Crime Library: Criminal Minds and Methods

Mark Essex, the Howard Johnson Sniper

Tightening the Noose

Just after one o' clock, Chief Giarrusso ordered another expedition up the two stairwells. The chief wanted the two teams to locate and isolate the snipers. If possible, he wanted his men to push the shooters up onto the roof, away from the guest rooms. The teams would search the hotel floor by floor.  

Lt. Jake Schnapp and three men started working their way up the Perdido stairwell. On the 11th floor, they stumbled over the body of assistant hotel manager Frank Schneider. Most of his head had been blown away. On the landing between the 15th and 16th floors, one of Schnapp' s men, Officer Larry Arthur, picked up the shotgun Deputy Chief Sirgo had dropped when he was shot. Arthur thought the extra firepower might come in handy when they reached the roof.

At the top of the Perdido stairwell, Lt. Schnapp and his men found the same thing Essex had found — a chained and padlocked door. Larry Arthur hammered the door with his foot until the lock snapped open. Arthur threw the door open and rushed out onto the roof, Deputy Chief Sirgo's shotgun thrust out in front of him. Mark Essex was there waiting.  

As soon as he saw the policeman burst through the door at the top of the Perdido stairwell, Essex threw his rifle to his shoulder and snapped off a shot. The bullet hit the cop in the gut and knocked him back through the door. Essex dashed into the concrete cubicle above the Gravier stairwell.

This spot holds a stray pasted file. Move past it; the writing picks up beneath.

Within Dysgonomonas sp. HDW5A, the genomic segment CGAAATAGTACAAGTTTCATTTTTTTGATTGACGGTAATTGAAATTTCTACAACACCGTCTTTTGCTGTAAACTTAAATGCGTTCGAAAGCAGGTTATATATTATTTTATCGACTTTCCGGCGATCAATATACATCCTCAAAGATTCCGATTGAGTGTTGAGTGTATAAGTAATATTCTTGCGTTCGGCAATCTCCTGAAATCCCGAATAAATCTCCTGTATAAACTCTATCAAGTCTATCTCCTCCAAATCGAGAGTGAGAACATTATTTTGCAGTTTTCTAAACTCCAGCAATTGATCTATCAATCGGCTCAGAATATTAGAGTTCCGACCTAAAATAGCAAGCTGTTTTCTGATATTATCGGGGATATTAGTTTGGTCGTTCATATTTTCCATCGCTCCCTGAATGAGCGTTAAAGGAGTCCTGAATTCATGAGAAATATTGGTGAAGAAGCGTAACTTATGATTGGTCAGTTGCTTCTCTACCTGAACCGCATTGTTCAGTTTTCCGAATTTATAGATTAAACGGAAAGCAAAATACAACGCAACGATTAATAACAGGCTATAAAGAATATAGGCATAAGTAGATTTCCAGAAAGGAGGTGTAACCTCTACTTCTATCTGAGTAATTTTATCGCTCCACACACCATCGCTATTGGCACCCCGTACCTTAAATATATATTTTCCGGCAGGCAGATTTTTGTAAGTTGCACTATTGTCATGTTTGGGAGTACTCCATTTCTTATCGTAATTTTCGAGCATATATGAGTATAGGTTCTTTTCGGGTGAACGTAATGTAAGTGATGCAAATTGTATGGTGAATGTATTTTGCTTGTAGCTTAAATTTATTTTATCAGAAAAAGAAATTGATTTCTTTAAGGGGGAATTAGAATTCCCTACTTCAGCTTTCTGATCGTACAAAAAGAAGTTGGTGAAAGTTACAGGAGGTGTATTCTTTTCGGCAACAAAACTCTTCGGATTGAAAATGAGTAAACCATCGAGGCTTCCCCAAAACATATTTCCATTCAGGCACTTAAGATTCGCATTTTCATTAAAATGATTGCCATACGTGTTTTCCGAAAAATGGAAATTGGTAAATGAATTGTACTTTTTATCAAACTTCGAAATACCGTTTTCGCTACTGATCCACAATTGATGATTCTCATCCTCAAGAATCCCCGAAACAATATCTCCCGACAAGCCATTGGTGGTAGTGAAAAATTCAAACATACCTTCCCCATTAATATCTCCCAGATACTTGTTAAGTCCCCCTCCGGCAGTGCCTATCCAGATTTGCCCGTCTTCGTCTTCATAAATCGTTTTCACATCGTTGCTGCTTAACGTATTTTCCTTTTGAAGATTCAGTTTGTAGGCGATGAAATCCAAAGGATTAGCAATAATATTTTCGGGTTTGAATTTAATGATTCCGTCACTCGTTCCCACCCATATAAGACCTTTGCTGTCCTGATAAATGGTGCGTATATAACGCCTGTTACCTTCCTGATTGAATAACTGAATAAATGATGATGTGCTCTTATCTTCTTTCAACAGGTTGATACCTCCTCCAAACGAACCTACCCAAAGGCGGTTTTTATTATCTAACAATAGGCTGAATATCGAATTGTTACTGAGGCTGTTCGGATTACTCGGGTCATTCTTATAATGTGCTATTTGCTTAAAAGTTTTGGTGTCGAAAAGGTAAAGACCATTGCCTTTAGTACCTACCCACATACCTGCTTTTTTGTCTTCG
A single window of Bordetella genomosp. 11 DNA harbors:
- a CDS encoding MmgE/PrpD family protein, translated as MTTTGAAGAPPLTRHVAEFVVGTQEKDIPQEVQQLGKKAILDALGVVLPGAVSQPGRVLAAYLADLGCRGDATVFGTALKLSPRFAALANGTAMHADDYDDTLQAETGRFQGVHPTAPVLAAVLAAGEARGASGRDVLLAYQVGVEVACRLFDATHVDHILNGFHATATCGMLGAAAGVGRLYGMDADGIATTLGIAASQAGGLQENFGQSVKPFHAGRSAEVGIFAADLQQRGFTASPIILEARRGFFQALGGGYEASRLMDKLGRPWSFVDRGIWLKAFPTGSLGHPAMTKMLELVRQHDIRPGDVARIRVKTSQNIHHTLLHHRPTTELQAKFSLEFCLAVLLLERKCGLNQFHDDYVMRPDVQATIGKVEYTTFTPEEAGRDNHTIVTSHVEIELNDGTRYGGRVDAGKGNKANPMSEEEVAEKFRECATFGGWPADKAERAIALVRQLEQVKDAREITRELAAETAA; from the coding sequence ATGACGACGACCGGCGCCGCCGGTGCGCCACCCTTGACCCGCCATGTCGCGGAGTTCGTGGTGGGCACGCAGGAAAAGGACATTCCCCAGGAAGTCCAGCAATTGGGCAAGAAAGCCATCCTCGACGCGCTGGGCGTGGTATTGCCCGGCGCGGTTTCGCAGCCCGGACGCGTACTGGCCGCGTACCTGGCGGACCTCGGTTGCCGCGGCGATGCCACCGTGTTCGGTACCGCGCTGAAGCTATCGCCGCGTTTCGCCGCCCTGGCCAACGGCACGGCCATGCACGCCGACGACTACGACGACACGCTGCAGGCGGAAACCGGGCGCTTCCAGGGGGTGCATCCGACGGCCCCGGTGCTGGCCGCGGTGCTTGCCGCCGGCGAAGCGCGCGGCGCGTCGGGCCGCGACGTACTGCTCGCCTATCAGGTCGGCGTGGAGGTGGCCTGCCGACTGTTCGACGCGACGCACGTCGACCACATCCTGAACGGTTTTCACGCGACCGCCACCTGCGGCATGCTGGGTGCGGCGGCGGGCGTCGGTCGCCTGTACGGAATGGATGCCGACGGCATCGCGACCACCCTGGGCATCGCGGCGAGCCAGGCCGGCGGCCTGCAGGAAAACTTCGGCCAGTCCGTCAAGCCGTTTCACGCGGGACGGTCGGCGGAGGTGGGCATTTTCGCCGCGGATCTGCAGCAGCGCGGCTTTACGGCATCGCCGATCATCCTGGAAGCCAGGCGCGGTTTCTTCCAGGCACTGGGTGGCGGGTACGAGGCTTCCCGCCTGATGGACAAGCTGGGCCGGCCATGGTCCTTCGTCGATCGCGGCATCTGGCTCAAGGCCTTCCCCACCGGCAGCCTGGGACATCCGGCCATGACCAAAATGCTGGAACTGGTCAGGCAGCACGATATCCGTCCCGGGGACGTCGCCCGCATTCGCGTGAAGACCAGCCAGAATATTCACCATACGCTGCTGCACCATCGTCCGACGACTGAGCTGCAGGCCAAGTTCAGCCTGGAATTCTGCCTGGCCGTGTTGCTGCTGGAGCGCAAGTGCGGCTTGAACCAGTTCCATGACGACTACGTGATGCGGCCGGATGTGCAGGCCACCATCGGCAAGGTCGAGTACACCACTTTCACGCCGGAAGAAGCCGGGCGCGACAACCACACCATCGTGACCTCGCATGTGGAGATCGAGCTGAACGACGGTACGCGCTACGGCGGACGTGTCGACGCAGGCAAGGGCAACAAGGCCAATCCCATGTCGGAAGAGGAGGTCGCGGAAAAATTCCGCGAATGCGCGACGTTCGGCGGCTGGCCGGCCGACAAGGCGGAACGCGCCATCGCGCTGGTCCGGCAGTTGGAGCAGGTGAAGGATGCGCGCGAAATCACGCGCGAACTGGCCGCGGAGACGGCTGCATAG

Officer Larry Arthur, wounded.
Officer Larry Arthur, wounded.
Larry Arthur got off one blast with Sirgo' s shotgun as he fell; then he dropped the scattergun and clutched at the gaping wound in his stomach. The shotgun hit the floor and wedged between the jamb and the metal door as it swung shut.

As two men helped Arthur limp down the stairs, they passed more cops headed to the roof. The chief had sent more men up to reinforce Schnapp' s team. On the other end of the hotel, the Gravier team reported that they had also reached the roof.

Finally, Giarrusso had something positive to show for all of the effort and sacrifice his officers had made. All of the floors of the hotel were secure. The shooter or shooters were contained on the roof. All of the trapped guests, staff, firemen, and policemen could be brought down to the comparative safety of the ground floor.

The next step would be to secure the roof. To do that, the police were going to have to capture or kill whoever was up there.

Outside the hotel, it was getting colder. It was also getting dark.

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